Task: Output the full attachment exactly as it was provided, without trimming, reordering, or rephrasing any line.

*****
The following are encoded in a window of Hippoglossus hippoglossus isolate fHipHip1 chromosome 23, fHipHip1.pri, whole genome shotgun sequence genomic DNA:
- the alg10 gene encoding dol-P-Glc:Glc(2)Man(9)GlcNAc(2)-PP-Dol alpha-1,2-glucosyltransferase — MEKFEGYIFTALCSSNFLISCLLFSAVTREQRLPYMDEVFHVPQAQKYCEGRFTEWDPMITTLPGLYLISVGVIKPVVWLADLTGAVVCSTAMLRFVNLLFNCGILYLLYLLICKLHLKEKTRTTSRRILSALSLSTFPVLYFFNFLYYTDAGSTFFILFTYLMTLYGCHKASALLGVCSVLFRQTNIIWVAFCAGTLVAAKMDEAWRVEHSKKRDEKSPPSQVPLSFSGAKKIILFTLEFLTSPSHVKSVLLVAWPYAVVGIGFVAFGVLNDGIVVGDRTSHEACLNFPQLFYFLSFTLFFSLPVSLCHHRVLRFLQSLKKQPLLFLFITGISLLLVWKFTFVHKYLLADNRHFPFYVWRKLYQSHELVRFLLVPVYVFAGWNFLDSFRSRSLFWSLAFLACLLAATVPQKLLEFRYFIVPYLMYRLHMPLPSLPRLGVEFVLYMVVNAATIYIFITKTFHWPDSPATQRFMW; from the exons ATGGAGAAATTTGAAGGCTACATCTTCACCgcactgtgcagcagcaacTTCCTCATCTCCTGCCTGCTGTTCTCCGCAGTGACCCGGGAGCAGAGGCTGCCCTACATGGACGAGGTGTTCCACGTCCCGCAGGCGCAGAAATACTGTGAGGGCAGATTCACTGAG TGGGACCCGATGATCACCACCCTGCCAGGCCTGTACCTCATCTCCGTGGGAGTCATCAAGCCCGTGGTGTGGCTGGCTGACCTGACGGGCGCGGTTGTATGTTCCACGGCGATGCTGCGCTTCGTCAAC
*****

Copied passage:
The following are encoded in a window of Hippoglossus hippoglossus isolate fHipHip1 chromosome 23, fHipHip1.pri, whole genome shotgun sequence genomic DNA:
- the alg10 gene encoding dol-P-Glc:Glc(2)Man(9)GlcNAc(2)-PP-Dol alpha-1,2-glucosyltransferase — MEKFEGYIFTALCSSNFLISCLLFSAVTREQRLPYMDEVFHVPQAQKYCEGRFTEWDPMITTLPGLYLISVGVIKPVVWLADLTGAVVCSTAMLRFVNLLFNCGILYLLYLLICKLHLKEKTRTTSRRILSALSLSTFPVLYFFNFLYYTDAGSTFFILFTYLMTLYGCHKASALLGVCSVLFRQTNIIWVAFCAGTLVAAKMDEAWRVEHSKKRDEKSPPSQVPLSFSGAKKIILFTLEFLTSPSHVKSVLLVAWPYAVVGIGFVAFGVLNDGIVVGDRTSHEACLNFPQLFYFLSFTLFFSLPVSLCHHRVLRFLQSLKKQPLLFLFITGISLLLVWKFTFVHKYLLADNRHFPFYVWRKLYQSHELVRFLLVPVYVFAGWNFLDSFRSRSLFWSLAFLACLLAATVPQKLLEFRYFIVPYLMYRLHMPLPSLPRLGVEFVLYMVVNAATIYIFITKTFHWPDSPATQRFMW; from the exons ATGGAGAAATTTGAAGGCTACATCTTCACCgcactgtgcagcagcaacTTCCTCATCTCCTGCCTGCTGTTCTCCGCAGTGACCCGGGAGCAGAGGCTGCCCTACATGGACGAGGTGTTCCACGTCCCGCAGGCGCAGAAATACTGTGAGGGCAGATTCACTGAG TGGGACCCGATGATCACCACCCTGCCAGGCCTGTACCTCATCTCCGTGGGAGTCATCAAGCCCGTGGTGTGGCTGGCTGACCTGACGGGCGCGGTTGTATGTTCCACGGCGATGCTGCGCTTCGTCAAC